CLADkit

Product design

Snøhetta’s ‘social cabin’, new designs from Kengo Kuma and Yabu Pushelberg, and the latest advances in 3D printing... what’s new in product design


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MIT researchers create 3D printer capable of printing buildings

Neri Oxman, group director and associate professor at MIT / Photo: Noah Kalina
Neri Oxman, group director and associate professor at MIT Photo: Noah Kalina

Researchers from the Massachusetts Institute of Technology (MIT) have announced a new breakthrough in the architectural applications of 3D printing, with the design of a system that can produce the basic structure of an entire building.

MIT’s Mediated Matter Group claim that the machine they have invented will eventually produce buildings faster than traditional construction methods.

What’s more, a structure could be customised to the needs of a particular site, with different materials and densities incorporated to provide optimum combinations of strength and insulation.

The Digital Construction Platform (DCP), consists of a tracked vehicle that carries an industrial robotic arm, with a smaller, precision-motion robotic arm attached, and can be used to direct construction nozzles.

Unlike typical 3D printing systems, this free-moving system can construct an object of any size.

To prove the concept, the researchers used a prototype to build the basic structure of a 50ft (15.2m) diameter, 12ft (3.6m) high dome in 14 hours.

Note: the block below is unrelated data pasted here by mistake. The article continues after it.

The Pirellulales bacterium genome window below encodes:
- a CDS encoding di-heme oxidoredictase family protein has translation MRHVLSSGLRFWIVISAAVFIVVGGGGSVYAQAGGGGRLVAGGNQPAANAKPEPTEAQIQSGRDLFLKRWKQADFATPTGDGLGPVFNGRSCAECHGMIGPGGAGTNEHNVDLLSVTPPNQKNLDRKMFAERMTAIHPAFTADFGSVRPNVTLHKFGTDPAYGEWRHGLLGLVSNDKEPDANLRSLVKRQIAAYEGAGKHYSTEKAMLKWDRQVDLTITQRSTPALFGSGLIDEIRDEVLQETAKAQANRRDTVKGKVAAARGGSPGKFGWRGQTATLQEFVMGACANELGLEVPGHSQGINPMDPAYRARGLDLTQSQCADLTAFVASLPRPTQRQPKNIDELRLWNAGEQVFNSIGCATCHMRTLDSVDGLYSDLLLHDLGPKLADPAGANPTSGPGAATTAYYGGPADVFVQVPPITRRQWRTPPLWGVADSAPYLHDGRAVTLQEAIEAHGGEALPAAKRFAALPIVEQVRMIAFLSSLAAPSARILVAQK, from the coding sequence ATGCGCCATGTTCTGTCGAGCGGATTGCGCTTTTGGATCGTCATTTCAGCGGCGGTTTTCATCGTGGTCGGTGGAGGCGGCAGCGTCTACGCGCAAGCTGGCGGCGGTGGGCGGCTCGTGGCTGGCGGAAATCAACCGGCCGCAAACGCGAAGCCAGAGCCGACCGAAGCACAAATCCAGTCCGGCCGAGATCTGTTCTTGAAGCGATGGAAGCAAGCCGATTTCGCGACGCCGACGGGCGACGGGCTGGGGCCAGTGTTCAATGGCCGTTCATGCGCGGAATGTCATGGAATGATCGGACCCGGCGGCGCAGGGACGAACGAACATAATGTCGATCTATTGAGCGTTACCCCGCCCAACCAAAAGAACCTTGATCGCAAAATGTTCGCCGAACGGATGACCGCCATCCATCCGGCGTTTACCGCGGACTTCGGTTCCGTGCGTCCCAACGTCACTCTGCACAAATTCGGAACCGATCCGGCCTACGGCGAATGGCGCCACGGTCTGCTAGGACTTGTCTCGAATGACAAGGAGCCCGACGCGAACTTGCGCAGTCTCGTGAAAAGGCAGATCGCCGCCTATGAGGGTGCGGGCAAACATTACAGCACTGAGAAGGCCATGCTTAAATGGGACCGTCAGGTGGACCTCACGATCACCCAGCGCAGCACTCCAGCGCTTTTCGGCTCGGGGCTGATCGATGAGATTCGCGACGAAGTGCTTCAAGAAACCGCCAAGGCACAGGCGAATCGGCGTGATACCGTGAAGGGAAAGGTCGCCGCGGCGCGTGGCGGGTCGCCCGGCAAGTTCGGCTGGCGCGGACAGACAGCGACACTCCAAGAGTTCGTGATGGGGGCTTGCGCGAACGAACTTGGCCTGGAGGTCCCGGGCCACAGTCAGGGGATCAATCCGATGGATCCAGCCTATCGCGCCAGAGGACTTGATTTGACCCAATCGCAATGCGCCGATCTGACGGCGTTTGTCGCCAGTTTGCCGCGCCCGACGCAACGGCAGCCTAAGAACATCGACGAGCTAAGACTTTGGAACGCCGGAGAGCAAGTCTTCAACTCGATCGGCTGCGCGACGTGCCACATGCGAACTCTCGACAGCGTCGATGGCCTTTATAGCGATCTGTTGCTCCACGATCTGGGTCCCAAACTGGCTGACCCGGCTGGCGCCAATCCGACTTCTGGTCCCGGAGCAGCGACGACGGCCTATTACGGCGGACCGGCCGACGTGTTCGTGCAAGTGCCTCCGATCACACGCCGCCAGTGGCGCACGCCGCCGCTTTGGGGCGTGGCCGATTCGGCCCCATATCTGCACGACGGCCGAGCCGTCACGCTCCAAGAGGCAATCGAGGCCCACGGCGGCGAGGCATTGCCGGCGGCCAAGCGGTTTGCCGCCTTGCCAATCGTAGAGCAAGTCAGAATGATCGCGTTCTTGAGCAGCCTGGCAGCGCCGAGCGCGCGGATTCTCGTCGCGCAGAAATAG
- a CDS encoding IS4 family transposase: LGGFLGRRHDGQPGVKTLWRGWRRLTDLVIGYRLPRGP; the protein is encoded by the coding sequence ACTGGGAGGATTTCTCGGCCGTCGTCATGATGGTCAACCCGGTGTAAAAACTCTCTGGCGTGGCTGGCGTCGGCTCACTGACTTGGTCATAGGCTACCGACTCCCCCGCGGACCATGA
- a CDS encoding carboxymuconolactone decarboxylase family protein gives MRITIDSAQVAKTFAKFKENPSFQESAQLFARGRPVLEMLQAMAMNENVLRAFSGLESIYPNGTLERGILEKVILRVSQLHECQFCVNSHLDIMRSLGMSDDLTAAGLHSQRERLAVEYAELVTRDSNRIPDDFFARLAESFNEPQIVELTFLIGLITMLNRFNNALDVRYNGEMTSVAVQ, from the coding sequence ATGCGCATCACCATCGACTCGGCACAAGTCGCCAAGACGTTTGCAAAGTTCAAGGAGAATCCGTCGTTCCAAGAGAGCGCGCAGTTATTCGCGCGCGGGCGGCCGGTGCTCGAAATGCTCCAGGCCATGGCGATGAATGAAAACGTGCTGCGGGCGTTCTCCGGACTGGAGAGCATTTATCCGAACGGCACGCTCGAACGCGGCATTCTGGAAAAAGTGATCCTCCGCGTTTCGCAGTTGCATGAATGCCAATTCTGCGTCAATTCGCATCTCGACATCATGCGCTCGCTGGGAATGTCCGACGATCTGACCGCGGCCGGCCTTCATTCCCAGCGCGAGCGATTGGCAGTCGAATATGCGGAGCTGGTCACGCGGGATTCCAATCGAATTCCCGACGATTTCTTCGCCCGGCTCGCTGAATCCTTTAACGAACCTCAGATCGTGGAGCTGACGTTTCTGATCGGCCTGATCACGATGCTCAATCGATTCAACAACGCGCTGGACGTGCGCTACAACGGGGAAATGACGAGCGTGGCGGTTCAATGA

CLAD-kit keyword: MIT

"It’s not merely a printer, but an entirely new way of thinking about making. Our system points to a future vision of digital construction that enables new possibilities on our planet and beyond."

MIT’s Mediated Matter Group has unveiled a 3D printing robot capable of printing an entire building
MIT’s Mediated Matter Group has unveiled a 3D printing robot capable of printing an entire building

Snøhetta go back to basics with wooden ‘social cabin’ designed for any landscape

Snøhetta’s Kjetil Trædal Thorsen
Snøhetta’s Kjetil Trædal Thorsen

Fresh off the back of revamping New York’s Times Square and designing a major museum celebrating Europe’s oldest cave paintings, architecture studio Snøhetta have completed something rather more intimate: a new range of ready-made mobile cabins.

Called Gapahuk, the simple structure is designed to fit into nearly any landscape.

The product has been designed for Rindalshytter, Norway’s leading producer of leisure homes and mobile destinations.

Snøhetta’s focus was on making the cabin adaptable to different terrains and environments.

In a statement, the architects said: “Drawing inspiration from the traditional gapahuk, the cabin is shaped with the aim of adapting to the many varying weather conditions.

“The twisting roof creates a two-way gapahuk which gives protection from wind and sun. The angled roof surfaces can be used for energy production by placing solar panels on them, making it possible to have a cabin off the grid.”

‘Gapahuk’ is a Norwegian word for a simple wooden structure, often made to create shelter from rough weather conditions. Snøhetta’s version includes façades, interior walls, flooring and structural elements all made of wood.